Appellant argues that, because respondent's principal is a real estate broker and because Minnesota statutes require contracts with real estate brokers to be in writing, respondent cannot recover compensation for its grant-assistance work under a theory of promissory estoppel. We disagree. Educational training in grant writing is not required to obtain a broker's license. See Minn. Stat. § 82.60 (2012) (providing a detailed outline of educational requirements required to become a real estate broker or salesperson). And no statute requires licensure in order to apply for the type of grants at issue here. Thus, Minn. Stat. § 82.85 does not apply to respondent's grant-writing work. We conclude that the district court properly determined that the agreement for respondent to assist appellant in acquiring grants was a separate agreement outside the scope of the listing agreement, and outside of respondent's duties as a real estate broker. Therefore, Minnesota law does not preclude respondent's promissory-estoppel claim.

Respondent's Motion to Strike

Respondent moved to strike a supplemental appendix submitted with appellant's reply brief because the material was not part of the district court record. That material pertains to appellant's argument that genuine issues of material fact preclude summary judgment on respondent's promissory-estoppel claim. Because appellant's argument is not properly before us, we deny respondent's motion as moot.

III.

Finally, appellant argues that the district court erred in awarding attorney fees to respondent because the listing agreement between appellant and respondent only provided for the recovery of collection costs if appellant failed to pay a brokerage fee. We disagree.

"We review the district court's award of attorney fees or costs for abuse of discretion." Brickner v. One Land Dev. Co., 742 N.W.2d 706, 711 (Minn.App. 2007), review denied (Minn. Mar. 18, 2008). "The American rule [of fee allocation] prevents a party from shifting its attorney fees to its adversary without a specific contract or statutory authorization." Kallok v. Medtronic, Inc., 573 N.W.2d 356, 363 (Minn. 1998). Here, because no statute authorizes attorney fees, we must determine whether the listing agreement requires appellant to pay respondent's attorney fees.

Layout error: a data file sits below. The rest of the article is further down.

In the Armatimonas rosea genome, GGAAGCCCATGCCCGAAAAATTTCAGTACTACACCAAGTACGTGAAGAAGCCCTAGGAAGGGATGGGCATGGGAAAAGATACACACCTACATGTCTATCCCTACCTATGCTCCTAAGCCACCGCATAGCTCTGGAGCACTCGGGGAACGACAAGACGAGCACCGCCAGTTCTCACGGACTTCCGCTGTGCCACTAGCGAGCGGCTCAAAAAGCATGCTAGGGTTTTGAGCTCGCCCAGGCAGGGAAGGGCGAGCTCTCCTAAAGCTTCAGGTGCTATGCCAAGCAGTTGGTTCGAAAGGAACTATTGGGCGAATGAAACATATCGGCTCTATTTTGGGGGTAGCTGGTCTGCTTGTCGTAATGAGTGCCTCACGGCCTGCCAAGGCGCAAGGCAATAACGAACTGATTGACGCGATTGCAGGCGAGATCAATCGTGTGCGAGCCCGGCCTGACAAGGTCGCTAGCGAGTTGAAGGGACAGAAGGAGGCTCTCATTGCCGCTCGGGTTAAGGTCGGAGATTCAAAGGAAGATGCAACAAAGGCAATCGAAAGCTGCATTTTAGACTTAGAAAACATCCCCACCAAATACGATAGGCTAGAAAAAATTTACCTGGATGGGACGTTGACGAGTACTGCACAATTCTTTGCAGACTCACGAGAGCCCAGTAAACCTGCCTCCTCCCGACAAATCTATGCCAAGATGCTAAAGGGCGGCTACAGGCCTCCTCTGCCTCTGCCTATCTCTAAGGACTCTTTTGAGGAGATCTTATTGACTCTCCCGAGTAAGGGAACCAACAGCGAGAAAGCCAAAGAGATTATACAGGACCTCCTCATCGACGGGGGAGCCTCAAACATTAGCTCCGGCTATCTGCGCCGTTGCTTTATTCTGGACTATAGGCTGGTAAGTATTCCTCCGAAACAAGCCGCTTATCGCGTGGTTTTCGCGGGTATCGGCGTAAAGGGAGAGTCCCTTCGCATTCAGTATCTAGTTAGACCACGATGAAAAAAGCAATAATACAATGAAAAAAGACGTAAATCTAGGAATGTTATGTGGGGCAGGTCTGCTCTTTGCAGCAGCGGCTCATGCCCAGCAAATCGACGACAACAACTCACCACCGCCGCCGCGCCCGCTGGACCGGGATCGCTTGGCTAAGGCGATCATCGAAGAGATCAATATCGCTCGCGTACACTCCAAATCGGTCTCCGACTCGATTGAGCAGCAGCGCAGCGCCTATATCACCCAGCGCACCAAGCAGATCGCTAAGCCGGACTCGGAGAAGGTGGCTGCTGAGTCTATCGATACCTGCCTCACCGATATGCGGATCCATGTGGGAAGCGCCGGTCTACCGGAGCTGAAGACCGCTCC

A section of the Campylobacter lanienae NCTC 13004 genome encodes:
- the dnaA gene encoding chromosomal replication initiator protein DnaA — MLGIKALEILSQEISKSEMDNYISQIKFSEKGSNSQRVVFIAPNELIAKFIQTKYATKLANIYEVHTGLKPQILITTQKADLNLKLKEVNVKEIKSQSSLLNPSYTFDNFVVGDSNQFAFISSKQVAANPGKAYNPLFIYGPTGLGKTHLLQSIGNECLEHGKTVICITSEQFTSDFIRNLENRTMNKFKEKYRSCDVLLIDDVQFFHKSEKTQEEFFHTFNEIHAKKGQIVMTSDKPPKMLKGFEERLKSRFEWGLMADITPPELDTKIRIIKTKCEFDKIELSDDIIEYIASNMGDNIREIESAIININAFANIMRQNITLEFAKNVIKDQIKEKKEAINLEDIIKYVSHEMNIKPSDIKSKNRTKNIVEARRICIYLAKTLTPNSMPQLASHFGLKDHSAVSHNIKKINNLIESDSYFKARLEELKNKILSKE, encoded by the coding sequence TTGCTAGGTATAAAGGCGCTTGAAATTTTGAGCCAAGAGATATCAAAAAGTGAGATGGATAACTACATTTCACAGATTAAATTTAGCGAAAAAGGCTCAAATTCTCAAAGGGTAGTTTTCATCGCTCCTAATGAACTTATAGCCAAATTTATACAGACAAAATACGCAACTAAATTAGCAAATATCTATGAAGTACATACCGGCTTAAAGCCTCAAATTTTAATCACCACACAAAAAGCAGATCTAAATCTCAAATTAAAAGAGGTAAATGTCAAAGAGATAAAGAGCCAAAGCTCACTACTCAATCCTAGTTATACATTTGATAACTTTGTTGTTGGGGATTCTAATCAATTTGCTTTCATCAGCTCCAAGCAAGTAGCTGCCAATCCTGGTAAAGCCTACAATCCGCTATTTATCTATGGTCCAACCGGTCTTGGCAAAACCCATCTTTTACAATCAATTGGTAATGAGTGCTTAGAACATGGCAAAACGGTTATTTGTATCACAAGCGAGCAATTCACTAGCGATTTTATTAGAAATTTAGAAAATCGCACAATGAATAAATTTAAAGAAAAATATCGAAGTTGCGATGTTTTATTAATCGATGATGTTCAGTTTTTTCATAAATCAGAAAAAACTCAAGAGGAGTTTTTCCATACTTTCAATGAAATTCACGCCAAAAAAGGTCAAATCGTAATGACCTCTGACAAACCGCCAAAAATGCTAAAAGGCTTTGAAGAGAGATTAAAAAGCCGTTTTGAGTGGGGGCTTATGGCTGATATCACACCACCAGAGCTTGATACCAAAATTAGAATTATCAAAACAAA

The listing agreement states that, "[i]f [appellant] fails to pay the brokerage fee, [appellant] will pay [respondent]'s collection costs to include court costs, attorney's fees and 12% interest from the date due." And in the sentence immediately preceding this language, the listing agreement specifies appellant's obligation to pay respondent half of the earnest money if purchaser fails to perform. There was no brokerage fee because the prospective transaction never occurred, but appellant failed to pay respondent the full amount of earnest money due under the listing agreement. We conclude that the listing agreement established appellant's responsibility to pay attorney fees if respondent was required to go to court to obtain money owed under the listing agreement. The district court properly determined that attorney fees were due to respondent.

Appellant also argues that the district court abused its discretion in the amount of attorney fees it awarded because some of respondent's claims were dismissed and some related to work outside the scope of the listing agreement. The district court considered appellant's arguments and concluded that $25, 000 of the $50, 083.39 requested by respondent was the appropriate amount of attorney fees to award. On this record, we cannot say the district court's decision was an abuse of discretion.

Affirmed; motion denied.